Lazy eye, or amblyopia, is a condition where the brain and one eye do not communicate properly. Common symptoms include a wandering eye, eyes that look in different directions, crossed eyes, poor vision in one eye, or poor depth perception.
An estimated 6 percent of children of preschool age have lazy eye or conditions that put them at risk for lazy eye. Because lazy eye is such a critical condition, the U.S. Preventative Services Task Force advises parents to have their children screened for lazy eye before they reach the age of five. Ideally, screening should be done between 3 and 5 years of age. This is a revision from the 2011 recommendations.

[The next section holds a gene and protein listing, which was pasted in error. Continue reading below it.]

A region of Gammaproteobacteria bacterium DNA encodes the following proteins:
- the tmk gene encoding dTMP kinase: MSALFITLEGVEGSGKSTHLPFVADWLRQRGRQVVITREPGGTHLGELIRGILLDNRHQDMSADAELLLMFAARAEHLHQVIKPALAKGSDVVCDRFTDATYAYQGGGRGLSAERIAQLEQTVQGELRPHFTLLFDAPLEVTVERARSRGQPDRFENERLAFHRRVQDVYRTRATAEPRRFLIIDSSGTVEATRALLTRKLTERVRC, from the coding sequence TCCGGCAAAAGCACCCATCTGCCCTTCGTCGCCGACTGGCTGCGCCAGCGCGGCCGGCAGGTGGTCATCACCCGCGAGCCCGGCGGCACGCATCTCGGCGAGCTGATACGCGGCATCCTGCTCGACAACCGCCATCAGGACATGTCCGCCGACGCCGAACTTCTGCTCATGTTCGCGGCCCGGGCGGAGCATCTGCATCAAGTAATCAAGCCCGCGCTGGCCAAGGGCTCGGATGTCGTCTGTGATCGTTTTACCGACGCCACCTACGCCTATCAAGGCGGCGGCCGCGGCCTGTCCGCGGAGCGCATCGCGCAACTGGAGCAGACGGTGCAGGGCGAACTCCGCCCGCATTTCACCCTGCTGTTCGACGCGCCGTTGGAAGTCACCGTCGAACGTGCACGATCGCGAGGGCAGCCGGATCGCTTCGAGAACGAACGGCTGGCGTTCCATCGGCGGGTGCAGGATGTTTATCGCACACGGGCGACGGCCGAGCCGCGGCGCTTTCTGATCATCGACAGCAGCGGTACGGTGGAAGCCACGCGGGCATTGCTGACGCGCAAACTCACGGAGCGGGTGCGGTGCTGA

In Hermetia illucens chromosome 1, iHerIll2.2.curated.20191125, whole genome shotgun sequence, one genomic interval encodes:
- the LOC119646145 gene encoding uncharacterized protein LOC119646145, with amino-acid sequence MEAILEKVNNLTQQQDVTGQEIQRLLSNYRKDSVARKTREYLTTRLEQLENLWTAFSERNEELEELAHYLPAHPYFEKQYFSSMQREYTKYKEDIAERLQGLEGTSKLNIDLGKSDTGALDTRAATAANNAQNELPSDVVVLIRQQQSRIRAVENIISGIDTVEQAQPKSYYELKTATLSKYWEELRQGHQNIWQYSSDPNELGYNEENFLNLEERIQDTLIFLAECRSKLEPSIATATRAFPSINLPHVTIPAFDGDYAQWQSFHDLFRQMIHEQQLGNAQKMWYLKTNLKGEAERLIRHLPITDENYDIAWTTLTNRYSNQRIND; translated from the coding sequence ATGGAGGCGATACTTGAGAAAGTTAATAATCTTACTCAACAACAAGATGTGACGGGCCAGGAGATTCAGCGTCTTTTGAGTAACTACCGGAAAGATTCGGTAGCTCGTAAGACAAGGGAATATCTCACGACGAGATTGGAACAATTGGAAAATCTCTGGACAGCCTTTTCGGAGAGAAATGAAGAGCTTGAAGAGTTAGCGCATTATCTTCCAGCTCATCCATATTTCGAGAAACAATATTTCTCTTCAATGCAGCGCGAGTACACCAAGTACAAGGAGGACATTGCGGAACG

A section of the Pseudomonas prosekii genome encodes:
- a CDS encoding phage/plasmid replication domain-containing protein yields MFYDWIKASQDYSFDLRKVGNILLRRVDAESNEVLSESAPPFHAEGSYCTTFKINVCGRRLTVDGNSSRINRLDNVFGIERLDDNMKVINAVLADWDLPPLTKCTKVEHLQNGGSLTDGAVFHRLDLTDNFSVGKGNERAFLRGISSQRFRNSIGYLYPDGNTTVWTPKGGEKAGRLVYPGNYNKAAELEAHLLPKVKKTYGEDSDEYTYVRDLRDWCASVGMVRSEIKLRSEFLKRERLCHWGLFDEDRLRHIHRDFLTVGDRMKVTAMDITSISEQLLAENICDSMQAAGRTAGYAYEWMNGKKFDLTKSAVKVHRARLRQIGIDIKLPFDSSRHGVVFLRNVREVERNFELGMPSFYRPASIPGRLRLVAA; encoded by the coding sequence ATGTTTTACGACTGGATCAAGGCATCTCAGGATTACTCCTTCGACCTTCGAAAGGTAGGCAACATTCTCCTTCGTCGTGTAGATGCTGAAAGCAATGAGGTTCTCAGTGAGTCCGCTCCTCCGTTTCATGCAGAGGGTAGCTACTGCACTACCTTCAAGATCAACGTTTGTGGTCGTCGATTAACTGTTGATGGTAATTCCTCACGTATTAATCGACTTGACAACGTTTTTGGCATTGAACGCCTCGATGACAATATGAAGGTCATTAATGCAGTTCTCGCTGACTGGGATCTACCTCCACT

If lazy eye is not treated by the time a child is between the ages of 6 and 8, vision is generally permanently affected. Dr. Alex Kemper of Duke University Medical School in Durham, N.C. and task force member says, “Identification of vision abnormalities in preschool-aged children allows the abnormality to be corrected while the brain is still developing, which can prevent permanent vision loss.”
The task force continues to discuss whether lazy eye screening should be done before the age of 3, but there is not enough research available to make this determination. If you have questions regarding lazy eye, please make an appointment with your eye care professional to have your child examined. A comprehensive eye exam includes evaluation for amblyopia, so call today to schedule a visit (Source: US News).